This group seeks to ethnographically explore the performative effect of ascribing ‘dependence’ to others as a means of politically shaping the world we live in.
Across the political spectrum politicians line up to denounce the effects of welfare ‘dependency’ upon local communities and national economies.
But the question of who gets to be described as ‘dependent’ is left largely unexplored.
Why, for example, is the low-paid worker reliant on state support to top-up wages dependent, while the stockbroker who earns millions through ‘networks’ she may have been born into described as ‘independent’?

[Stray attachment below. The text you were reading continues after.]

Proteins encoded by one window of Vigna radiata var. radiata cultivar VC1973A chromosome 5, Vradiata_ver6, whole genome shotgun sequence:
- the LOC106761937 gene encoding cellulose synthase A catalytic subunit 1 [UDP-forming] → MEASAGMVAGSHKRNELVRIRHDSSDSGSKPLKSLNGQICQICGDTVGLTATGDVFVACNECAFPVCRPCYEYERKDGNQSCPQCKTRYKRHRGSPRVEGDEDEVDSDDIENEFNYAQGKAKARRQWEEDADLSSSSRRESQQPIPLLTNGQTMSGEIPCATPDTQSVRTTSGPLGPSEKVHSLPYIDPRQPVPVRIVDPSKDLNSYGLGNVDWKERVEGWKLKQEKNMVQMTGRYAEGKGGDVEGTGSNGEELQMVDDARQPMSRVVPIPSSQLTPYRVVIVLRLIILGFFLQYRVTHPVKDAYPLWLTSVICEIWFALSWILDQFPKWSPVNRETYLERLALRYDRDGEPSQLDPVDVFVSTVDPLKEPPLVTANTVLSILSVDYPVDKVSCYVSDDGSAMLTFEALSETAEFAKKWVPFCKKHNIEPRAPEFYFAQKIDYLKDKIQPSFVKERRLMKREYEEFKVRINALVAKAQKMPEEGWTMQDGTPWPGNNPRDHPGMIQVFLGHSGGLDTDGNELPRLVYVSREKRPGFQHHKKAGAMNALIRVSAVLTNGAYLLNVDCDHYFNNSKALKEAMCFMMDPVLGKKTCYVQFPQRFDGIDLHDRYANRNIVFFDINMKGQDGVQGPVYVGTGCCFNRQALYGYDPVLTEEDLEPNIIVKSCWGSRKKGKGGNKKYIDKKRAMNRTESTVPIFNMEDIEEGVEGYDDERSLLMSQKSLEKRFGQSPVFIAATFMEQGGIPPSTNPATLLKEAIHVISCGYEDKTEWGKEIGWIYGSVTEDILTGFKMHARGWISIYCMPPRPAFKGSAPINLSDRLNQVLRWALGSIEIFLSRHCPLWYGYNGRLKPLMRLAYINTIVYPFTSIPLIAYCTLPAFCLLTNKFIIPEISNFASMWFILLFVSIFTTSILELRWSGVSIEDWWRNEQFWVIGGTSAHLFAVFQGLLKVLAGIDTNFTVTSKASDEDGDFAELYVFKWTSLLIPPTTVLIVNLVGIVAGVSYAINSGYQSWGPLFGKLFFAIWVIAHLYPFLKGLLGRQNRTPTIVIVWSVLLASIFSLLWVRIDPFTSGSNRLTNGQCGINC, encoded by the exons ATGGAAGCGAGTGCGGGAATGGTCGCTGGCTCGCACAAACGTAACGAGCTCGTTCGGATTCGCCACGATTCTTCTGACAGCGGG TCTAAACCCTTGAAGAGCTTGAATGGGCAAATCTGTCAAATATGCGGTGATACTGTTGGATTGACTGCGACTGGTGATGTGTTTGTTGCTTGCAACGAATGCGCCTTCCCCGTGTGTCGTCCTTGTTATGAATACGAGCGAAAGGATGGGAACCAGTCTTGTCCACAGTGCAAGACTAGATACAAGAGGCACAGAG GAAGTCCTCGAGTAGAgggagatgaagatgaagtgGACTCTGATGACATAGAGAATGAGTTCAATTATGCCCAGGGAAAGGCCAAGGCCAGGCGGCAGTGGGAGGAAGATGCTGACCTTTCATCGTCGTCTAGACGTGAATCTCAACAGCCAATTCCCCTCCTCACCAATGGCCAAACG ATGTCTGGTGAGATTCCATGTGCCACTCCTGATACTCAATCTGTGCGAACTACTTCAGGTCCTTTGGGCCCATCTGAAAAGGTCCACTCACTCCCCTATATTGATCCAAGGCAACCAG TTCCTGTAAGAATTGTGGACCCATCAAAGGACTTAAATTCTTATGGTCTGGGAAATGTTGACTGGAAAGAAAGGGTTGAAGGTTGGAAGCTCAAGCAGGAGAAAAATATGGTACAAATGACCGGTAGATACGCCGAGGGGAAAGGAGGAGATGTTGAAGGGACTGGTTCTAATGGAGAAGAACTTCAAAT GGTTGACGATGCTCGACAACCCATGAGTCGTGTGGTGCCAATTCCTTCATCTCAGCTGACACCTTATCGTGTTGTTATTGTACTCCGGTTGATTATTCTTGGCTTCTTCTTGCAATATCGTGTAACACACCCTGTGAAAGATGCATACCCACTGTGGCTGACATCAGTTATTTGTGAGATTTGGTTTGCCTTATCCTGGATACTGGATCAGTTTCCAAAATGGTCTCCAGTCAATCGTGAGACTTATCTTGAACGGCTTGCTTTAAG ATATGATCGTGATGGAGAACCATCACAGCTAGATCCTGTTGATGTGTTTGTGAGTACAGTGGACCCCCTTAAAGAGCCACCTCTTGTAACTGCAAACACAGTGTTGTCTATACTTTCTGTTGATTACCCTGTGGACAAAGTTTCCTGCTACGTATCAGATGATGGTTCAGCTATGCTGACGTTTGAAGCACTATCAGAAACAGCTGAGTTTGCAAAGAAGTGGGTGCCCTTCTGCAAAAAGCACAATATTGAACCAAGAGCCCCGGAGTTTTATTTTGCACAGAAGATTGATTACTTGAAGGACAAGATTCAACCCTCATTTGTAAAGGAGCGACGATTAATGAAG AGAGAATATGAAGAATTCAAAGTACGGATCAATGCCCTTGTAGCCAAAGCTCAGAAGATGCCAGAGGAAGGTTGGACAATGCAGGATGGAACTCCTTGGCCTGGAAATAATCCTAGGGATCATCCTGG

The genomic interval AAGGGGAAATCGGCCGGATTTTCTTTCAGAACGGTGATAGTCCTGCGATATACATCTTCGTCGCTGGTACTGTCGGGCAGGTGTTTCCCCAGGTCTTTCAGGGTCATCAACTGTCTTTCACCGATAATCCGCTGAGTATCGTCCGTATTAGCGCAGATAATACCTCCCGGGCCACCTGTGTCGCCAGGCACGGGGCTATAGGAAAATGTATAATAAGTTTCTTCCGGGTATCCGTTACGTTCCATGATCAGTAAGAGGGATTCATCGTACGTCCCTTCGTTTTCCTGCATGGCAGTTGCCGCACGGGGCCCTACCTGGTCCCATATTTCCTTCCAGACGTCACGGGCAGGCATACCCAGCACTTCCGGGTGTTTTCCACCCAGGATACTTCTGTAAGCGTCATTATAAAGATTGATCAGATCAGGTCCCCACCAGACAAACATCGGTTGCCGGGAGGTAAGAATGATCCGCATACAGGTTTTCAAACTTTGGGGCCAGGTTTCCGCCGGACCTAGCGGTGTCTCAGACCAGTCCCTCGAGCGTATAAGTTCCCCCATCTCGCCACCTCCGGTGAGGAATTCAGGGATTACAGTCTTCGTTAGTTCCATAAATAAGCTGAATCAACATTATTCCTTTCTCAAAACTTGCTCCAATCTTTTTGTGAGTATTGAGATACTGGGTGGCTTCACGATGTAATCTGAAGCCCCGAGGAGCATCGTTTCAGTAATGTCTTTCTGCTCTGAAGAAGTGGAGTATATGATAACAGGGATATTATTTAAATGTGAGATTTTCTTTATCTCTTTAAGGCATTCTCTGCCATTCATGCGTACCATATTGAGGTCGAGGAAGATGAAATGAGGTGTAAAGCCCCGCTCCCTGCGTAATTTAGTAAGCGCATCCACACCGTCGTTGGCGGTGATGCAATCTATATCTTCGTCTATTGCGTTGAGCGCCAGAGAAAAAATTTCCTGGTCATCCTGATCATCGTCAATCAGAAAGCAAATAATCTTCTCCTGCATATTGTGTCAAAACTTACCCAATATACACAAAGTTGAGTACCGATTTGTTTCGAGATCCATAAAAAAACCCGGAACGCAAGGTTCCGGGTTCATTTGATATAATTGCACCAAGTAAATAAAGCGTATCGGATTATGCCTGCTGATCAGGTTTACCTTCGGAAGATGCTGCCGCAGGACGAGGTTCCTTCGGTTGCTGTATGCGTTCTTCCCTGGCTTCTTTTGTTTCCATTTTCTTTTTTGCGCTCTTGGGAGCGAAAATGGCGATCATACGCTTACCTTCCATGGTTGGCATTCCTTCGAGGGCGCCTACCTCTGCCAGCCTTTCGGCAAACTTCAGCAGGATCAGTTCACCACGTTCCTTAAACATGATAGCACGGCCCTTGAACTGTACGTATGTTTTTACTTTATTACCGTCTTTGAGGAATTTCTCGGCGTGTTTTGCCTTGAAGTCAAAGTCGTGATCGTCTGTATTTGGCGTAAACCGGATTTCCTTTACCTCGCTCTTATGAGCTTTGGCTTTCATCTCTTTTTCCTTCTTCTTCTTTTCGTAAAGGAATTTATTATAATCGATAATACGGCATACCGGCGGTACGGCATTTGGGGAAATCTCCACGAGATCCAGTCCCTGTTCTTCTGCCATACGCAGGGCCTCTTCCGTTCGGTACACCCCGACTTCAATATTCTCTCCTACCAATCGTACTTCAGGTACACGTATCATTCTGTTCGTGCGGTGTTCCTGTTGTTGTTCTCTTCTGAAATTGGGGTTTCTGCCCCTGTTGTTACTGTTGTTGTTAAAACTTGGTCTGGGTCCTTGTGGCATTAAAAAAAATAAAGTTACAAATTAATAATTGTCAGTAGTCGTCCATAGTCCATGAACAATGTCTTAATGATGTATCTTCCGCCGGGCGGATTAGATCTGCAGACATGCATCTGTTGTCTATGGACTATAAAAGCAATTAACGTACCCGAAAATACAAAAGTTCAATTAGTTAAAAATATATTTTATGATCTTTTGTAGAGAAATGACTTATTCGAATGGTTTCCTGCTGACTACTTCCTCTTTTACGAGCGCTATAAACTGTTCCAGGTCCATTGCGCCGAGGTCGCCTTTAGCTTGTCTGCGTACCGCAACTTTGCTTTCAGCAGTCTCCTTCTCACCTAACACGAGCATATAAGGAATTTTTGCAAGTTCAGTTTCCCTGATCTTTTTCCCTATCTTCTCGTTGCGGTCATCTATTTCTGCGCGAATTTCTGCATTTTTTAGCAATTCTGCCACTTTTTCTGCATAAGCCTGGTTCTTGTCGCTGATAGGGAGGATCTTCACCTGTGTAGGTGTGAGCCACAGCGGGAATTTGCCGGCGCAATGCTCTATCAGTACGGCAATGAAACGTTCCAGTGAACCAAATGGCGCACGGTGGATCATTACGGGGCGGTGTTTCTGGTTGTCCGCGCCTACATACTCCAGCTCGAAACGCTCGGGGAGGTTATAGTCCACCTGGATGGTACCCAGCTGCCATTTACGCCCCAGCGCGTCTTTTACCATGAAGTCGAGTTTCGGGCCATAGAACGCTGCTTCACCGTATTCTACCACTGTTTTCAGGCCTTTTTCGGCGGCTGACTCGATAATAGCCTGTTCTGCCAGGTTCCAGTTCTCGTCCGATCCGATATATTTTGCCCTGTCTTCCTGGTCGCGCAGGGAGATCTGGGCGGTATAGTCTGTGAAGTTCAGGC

In this group we seek to ethnographically explore the performative effect of ascribing ‘dependence’ to others as a means of politically shaping the world we live in.
The group has two sub-groups, one of which focuses on gender and kinship and the other on different kinds of relations of dependence across the Pacific. The latter group works with English researchers in partnership with the University of Cambridge.
Contact person for sub-group on gender and kinship: Keir Martin